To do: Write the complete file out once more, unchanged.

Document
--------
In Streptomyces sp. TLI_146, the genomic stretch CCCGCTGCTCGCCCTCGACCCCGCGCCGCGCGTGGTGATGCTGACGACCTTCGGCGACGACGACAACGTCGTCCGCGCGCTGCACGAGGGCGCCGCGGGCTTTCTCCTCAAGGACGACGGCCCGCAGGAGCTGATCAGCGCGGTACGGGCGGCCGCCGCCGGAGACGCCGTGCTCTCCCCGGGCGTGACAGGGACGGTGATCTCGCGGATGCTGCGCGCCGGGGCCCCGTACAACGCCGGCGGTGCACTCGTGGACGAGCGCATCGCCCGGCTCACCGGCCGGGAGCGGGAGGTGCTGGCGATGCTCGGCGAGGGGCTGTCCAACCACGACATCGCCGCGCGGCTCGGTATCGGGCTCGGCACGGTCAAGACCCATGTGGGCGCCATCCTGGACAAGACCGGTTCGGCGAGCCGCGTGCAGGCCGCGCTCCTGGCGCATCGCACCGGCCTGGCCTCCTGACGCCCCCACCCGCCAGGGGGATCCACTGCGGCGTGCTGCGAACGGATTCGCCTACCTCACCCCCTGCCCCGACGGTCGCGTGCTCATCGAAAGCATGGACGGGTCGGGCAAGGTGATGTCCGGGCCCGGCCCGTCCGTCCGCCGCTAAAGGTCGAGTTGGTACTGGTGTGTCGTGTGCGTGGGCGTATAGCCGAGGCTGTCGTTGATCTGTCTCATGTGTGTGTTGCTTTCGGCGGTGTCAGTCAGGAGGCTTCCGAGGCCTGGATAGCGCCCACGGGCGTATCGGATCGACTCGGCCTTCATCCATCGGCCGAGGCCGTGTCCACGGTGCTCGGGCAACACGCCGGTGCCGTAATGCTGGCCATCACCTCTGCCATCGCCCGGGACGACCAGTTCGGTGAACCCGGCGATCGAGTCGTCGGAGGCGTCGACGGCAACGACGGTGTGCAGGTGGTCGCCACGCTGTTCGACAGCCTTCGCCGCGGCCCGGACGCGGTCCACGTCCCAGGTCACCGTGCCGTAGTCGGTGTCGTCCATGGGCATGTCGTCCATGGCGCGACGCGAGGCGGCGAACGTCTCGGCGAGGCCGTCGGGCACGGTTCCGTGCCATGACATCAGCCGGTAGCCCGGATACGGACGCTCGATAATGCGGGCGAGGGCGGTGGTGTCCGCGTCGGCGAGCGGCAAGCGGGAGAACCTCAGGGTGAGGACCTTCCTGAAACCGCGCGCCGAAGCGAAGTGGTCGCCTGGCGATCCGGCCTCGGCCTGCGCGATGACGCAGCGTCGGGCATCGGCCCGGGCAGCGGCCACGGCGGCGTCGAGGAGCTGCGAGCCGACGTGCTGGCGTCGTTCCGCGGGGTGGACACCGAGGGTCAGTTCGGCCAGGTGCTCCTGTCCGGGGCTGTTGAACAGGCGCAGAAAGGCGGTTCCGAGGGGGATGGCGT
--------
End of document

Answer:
In Streptomyces sp. TLI_146, the genomic stretch CCCGCTGCTCGCCCTCGACCCCGCGCCGCGCGTGGTGATGCTGACGACCTTCGGCGACGACGACAACGTCGTCCGCGCGCTGCACGAGGGCGCCGCGGGCTTTCTCCTCAAGGACGACGGCCCGCAGGAGCTGATCAGCGCGGTACGGGCGGCCGCCGCCGGAGACGCCGTGCTCTCCCCGGGCGTGACAGGGACGGTGATCTCGCGGATGCTGCGCGCCGGGGCCCCGTACAACGCCGGCGGTGCACTCGTGGACGAGCGCATCGCCCGGCTCACCGGCCGGGAGCGGGAGGTGCTGGCGATGCTCGGCGAGGGGCTGTCCAACCACGACATCGCCGCGCGGCTCGGTATCGGGCTCGGCACGGTCAAGACCCATGTGGGCGCCATCCTGGACAAGACCGGTTCGGCGAGCCGCGTGCAGGCCGCGCTCCTGGCGCATCGCACCGGCCTGGCCTCCTGACGCCCCCACCCGCCAGGGGGATCCACTGCGGCGTGCTGCGAACGGATTCGCCTACCTCACCCCCTGCCCCGACGGTCGCGTGCTCATCGAAAGCATGGACGGGTCGGGCAAGGTGATGTCCGGGCCCGGCCCGTCCGTCCGCCGCTAAAGGTCGAGTTGGTACTGGTGTGTCGTGTGCGTGGGCGTATAGCCGAGGCTGTCGTTGATCTGTCTCATGTGTGTGTTGCTTTCGGCGGTGTCAGTCAGGAGGCTTCCGAGGCCTGGATAGCGCCCACGGGCGTATCGGATCGACTCGGCCTTCATCCATCGGCCGAGGCCGTGTCCACGGTGCTCGGGCAACACGCCGGTGCCGTAATGCTGGCCATCACCTCTGCCATCGCCCGGGACGACCAGTTCGGTGAACCCGGCGATCGAGTCGTCGGAGGCGTCGACGGCAACGACGGTGTGCAGGTGGTCGCCACGCTGTTCGACAGCCTTCGCCGCGGCCCGGACGCGGTCCACGTCCCAGGTCACCGTGCCGTAGTCGGTGTCGTCCATGGGCATGTCGTCCATGGCGCGACGCGAGGCGGCGAACGTCTCGGCGAGGCCGTCGGGCACGGTTCCGTGCCATGACATCAGCCGGTAGCCCGGATACGGACGCTCGATAATGCGGGCGAGGGCGGTGGTGTCCGCGTCGGCGAGCGGCAAGCGGGAGAACCTCAGGGTGAGGACCTTCCTGAAACCGCGCGCCGAAGCGAAGTGGTCGCCTGGCGATCCGGCCTCGGCCTGCGCGATGACGCAGCGTCGGGCATCGGCCCGGGCAGCGGCCACGGCGGCGTCGAGGAGCTGCGAGCCGACGTGCTGGCGTCGTTCCGCGGGGTGGACACCGAGGGTCAGTTCGGCCAGGTGCTCCTGTCCGGGGCTGTTGAACAGGCGCAGAAAGGCGGTTCCGAGGGGGATGGCGT